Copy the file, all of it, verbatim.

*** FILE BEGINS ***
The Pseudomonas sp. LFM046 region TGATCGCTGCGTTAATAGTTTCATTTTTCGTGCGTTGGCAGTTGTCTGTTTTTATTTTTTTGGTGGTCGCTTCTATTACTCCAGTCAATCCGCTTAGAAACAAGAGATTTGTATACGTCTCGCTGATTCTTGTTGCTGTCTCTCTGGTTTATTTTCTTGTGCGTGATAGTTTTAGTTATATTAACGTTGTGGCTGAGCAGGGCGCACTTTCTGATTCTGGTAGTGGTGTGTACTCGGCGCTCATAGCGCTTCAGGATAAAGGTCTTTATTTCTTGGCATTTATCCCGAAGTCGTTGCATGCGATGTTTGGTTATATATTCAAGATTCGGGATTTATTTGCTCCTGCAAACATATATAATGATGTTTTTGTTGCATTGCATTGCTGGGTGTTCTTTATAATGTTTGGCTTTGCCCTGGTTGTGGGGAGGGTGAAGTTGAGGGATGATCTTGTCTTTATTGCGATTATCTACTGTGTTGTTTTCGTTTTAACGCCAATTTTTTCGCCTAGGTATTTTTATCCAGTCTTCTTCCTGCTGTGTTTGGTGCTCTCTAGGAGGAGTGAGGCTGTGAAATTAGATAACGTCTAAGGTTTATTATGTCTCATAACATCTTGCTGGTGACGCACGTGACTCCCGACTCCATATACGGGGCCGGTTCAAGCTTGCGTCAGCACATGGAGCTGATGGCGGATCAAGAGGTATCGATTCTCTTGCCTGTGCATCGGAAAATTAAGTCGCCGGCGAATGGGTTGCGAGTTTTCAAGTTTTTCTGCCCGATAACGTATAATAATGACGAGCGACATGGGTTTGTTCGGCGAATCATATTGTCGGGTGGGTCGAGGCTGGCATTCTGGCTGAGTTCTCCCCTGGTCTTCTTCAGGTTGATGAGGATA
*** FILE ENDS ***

The Pseudomonas sp. LFM046 region TGATCGCTGCGTTAATAGTTTCATTTTTCGTGCGTTGGCAGTTGTCTGTTTTTATTTTTTTGGTGGTCGCTTCTATTACTCCAGTCAATCCGCTTAGAAACAAGAGATTTGTATACGTCTCGCTGATTCTTGTTGCTGTCTCTCTGGTTTATTTTCTTGTGCGTGATAGTTTTAGTTATATTAACGTTGTGGCTGAGCAGGGCGCACTTTCTGATTCTGGTAGTGGTGTGTACTCGGCGCTCATAGCGCTTCAGGATAAAGGTCTTTATTTCTTGGCATTTATCCCGAAGTCGTTGCATGCGATGTTTGGTTATATATTCAAGATTCGGGATTTATTTGCTCCTGCAAACATATATAATGATGTTTTTGTTGCATTGCATTGCTGGGTGTTCTTTATAATGTTTGGCTTTGCCCTGGTTGTGGGGAGGGTGAAGTTGAGGGATGATCTTGTCTTTATTGCGATTATCTACTGTGTTGTTTTCGTTTTAACGCCAATTTTTTCGCCTAGGTATTTTTATCCAGTCTTCTTCCTGCTGTGTTTGGTGCTCTCTAGGAGGAGTGAGGCTGTGAAATTAGATAACGTCTAAGGTTTATTATGTCTCATAACATCTTGCTGGTGACGCACGTGACTCCCGACTCCATATACGGGGCCGGTTCAAGCTTGCGTCAGCACATGGAGCTGATGGCGGATCAAGAGGTATCGATTCTCTTGCCTGTGCATCGGAAAATTAAGTCGCCGGCGAATGGGTTGCGAGTTTTCAAGTTTTTCTGCCCGATAACGTATAATAATGACGAGCGACATGGGTTTGTTCGGCGAATCATATTGTCGGGTGGGTCGAGGCTGGCATTCTGGCTGAGTTCTCCCCTGGTCTTCTTCAGGTTGATGAGGATA